By Jim Schutze
By Rachel Watts
By Lauren Drewes Daniels
By Anna Merlan
By Lee Escobedo
By Alice Laussade
By Scott Reitz
Death Cab for Cutie are welcoming winter with open arms.
Witness: Within the last few months, singer Ben Gibbard got hit by a car while riding his bike. Guitarist Chris Walla broke his foot. Bassist Nick Harmer was blinded for a few days when a cable whipped him in the face during a water-skiing tumble. Now Gibbard's sick, fighting off illness just long enough to get on stage every night, and the band's figuring out how to pay for the broken windshield it just replaced. Walla's gotten clever about the situation: "We had the No Joy Bad Luck Club summer," he figures with a wry, weary chuckle.
Star-crossed kismet and jacked-up insurance premiums aside, though, Walla's got a lot to be happy about. We Have the Facts and We're Voting Yes, the Seattle band's second album, has found a bit of a buzz around itself, selling briskly since its March release and winning over fans and critics alike with its dense, sublimely pretty indie-rock fairy tales. The groundswell began in 1998, after a well-received performance at South by Southwest tipped hipsters to the band's debut, Something About Airplanes, released, as was We Have the Facts, by tiny Seattle indie Barsuk Records. That record introduced Death Cab's dreamy take on the sound now indigenous to the Pacific Northwest, adding an underwater blur to the tangential, quasi-prog pop of beard-and-flannel-wearing standard-bearers like Built to Spill. The new one hones it, showing off sharper hooks and more focused playing, as well as Walla's considerable ability behind the board. It's a record unlike most made today, built to unravel slowly but surely, peeling off layer after layer of humming keyboards and twinkling guitars. It all adds up to reveal one of the country's best bands, one still finding fresh air within the indie-rock tomb--no small feat when you consider that J. Mascis' new band is called the Fog. The commotion's just hit the guys at the center of it.
"I guess up until about three days ago it still felt pretty much the same," Walla insists, "but when we started playing these shows on this tour I think for the first time we're all realizing that people are actually listening, and actually coming to the shows and knowing the words and singing along and stuff, which is really nice."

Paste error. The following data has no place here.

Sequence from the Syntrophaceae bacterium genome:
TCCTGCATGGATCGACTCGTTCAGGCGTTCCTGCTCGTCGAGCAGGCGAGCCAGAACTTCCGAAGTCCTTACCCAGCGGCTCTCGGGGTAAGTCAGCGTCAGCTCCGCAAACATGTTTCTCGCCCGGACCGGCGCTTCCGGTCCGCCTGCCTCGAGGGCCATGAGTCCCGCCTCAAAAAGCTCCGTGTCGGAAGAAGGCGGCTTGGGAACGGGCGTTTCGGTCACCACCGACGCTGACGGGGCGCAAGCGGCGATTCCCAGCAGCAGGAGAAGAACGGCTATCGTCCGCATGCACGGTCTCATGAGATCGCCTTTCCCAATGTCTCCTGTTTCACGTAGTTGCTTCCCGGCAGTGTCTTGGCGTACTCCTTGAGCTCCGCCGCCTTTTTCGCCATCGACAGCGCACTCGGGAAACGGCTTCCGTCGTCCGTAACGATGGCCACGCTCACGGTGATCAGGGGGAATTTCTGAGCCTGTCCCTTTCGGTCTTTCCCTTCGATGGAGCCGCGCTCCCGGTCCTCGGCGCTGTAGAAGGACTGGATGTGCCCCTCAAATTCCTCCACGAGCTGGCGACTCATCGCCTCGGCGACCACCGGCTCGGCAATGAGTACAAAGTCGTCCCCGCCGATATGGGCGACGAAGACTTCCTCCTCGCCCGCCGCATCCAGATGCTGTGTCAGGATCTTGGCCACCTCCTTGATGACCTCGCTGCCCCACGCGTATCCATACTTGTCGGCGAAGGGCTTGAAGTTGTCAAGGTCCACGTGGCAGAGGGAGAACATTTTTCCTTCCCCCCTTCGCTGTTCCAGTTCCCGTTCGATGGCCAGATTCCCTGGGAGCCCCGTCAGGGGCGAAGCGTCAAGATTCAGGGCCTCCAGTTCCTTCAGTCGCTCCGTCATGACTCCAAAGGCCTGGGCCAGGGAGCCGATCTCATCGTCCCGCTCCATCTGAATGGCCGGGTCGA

It's not really surprising that the steam took a bit to build. Death Cab's of a rare breed of bands today, choosing to take its time inventing and reinventing, creating and destroying, trying and deciding not to--instead of point-and-clicking its way to the top. You can hear it in the band's songs--the way all of them sound alike until the fourth or fifth listen, the repeated phrases and melodic figures that pop up here and there, tying it all together while giving the finger to singles-band digestibility. "The record got kind of drug around through the dirt a little bit," Walla admits. "We're sort of at a point where any idea is an idea that's worth trying. And if it's a good idea, doesn't matter who's good idea it is; we'll screw around with it. If it's a bad idea, it's a bad idea, and it's thrown out." He laughs, suddenly aware of his explanation's tortoise-and-hare dimensions. "The record took a long time to put together, between Nick's mom's house and my mom's house."
Though he'll miss the charm of recording inches from his adolescent bedroom, Walla's excited (actually "super excited") about the new studio he's just acquired from veteran Seattle engineer John Goodmanson. It'll be where Death Cab begins recording their new record next May, and it's also where Nirvana's Bleach and "a couple of the old Mudhoney records" were done, Walla says with a breathless grin. Presumably, recording themselves will only lengthen Death Cab's working process.
"We're arranging together more and more as a band," he says. "Occasionally, Ben writes a song and he'll write all the parts--he's a good drummer and he can kind of play everything pretty well--and sometimes that just stands. A lot of times, though, it gets opened up to the rest of the band and we just screw around with it for a while until something else happens with it."
A just-released five-song EP, Forbidden Love, confirms that. Though it contains Gibbard's gorgeous acoustic version of the already-gorgeous "405," from We Have the Facts, its three new songs swivel on an axis of cooperation, presenting a band getting a feel for its own nooks and crannies. For all his excitement (actually "super excitement"), Walla knows taking up residence in Goodmanson's old digs will only strengthen talk of Death Cab's Pacific Northwest heritage.
"For the life of me, I don't understand the Modest Mouse comparison at all," he says of his fellow Seattlites. "I just don't get it. It's sort of like saying, 'Yeah, I really like you guys. You kind of sound like Smashing Pumpkins. Or Green Day.'"
He's more allowing with the Built to Spill references. "We're all fans," he says, "but that's not necessarily where we're headed or what we're intending to do. I think more than anything it's a byproduct of similar influences. I mean, [BtS frontman] Doug Martsch obviously has the John Lennon thing going on, and Ben, as a songwriter, was weaned on the Beatles. And when you get into certain areas where you're sharing similar influences and also sharing similar equipment, I think similar things happen.
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